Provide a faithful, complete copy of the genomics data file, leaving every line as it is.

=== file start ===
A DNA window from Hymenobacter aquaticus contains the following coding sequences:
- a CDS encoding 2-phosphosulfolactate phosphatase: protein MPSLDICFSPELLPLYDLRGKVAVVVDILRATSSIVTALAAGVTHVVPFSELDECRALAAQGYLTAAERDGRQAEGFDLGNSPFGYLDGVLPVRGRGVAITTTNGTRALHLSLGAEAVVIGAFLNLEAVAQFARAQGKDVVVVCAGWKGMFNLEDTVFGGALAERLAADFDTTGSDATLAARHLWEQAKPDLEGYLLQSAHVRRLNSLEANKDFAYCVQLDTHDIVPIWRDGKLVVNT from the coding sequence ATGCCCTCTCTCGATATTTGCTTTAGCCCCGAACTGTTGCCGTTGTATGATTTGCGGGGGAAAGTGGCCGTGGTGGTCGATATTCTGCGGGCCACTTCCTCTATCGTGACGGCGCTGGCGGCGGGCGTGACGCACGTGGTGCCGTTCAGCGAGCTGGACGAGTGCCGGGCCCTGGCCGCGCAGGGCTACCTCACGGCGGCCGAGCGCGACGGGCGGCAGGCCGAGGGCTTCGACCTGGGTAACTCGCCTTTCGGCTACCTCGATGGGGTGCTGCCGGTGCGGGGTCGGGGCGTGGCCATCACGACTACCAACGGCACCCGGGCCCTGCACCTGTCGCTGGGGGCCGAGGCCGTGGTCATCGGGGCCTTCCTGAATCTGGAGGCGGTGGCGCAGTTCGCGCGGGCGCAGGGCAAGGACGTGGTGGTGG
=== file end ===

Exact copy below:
A DNA window from Hymenobacter aquaticus contains the following coding sequences:
- a CDS encoding 2-phosphosulfolactate phosphatase: protein MPSLDICFSPELLPLYDLRGKVAVVVDILRATSSIVTALAAGVTHVVPFSELDECRALAAQGYLTAAERDGRQAEGFDLGNSPFGYLDGVLPVRGRGVAITTTNGTRALHLSLGAEAVVIGAFLNLEAVAQFARAQGKDVVVVCAGWKGMFNLEDTVFGGALAERLAADFDTTGSDATLAARHLWEQAKPDLEGYLLQSAHVRRLNSLEANKDFAYCVQLDTHDIVPIWRDGKLVVNT from the coding sequence ATGCCCTCTCTCGATATTTGCTTTAGCCCCGAACTGTTGCCGTTGTATGATTTGCGGGGGAAAGTGGCCGTGGTGGTCGATATTCTGCGGGCCACTTCCTCTATCGTGACGGCGCTGGCGGCGGGCGTGACGCACGTGGTGCCGTTCAGCGAGCTGGACGAGTGCCGGGCCCTGGCCGCGCAGGGCTACCTCACGGCGGCCGAGCGCGACGGGCGGCAGGCCGAGGGCTTCGACCTGGGTAACTCGCCTTTCGGCTACCTCGATGGGGTGCTGCCGGTGCGGGGTCGGGGCGTGGCCATCACGACTACCAACGGCACCCGGGCCCTGCACCTGTCGCTGGGGGCCGAGGCCGTGGTCATCGGGGCCTTCCTGAATCTGGAGGCGGTGGCGCAGTTCGCGCGGGCGCAGGGCAAGGACGTGGTGGTGG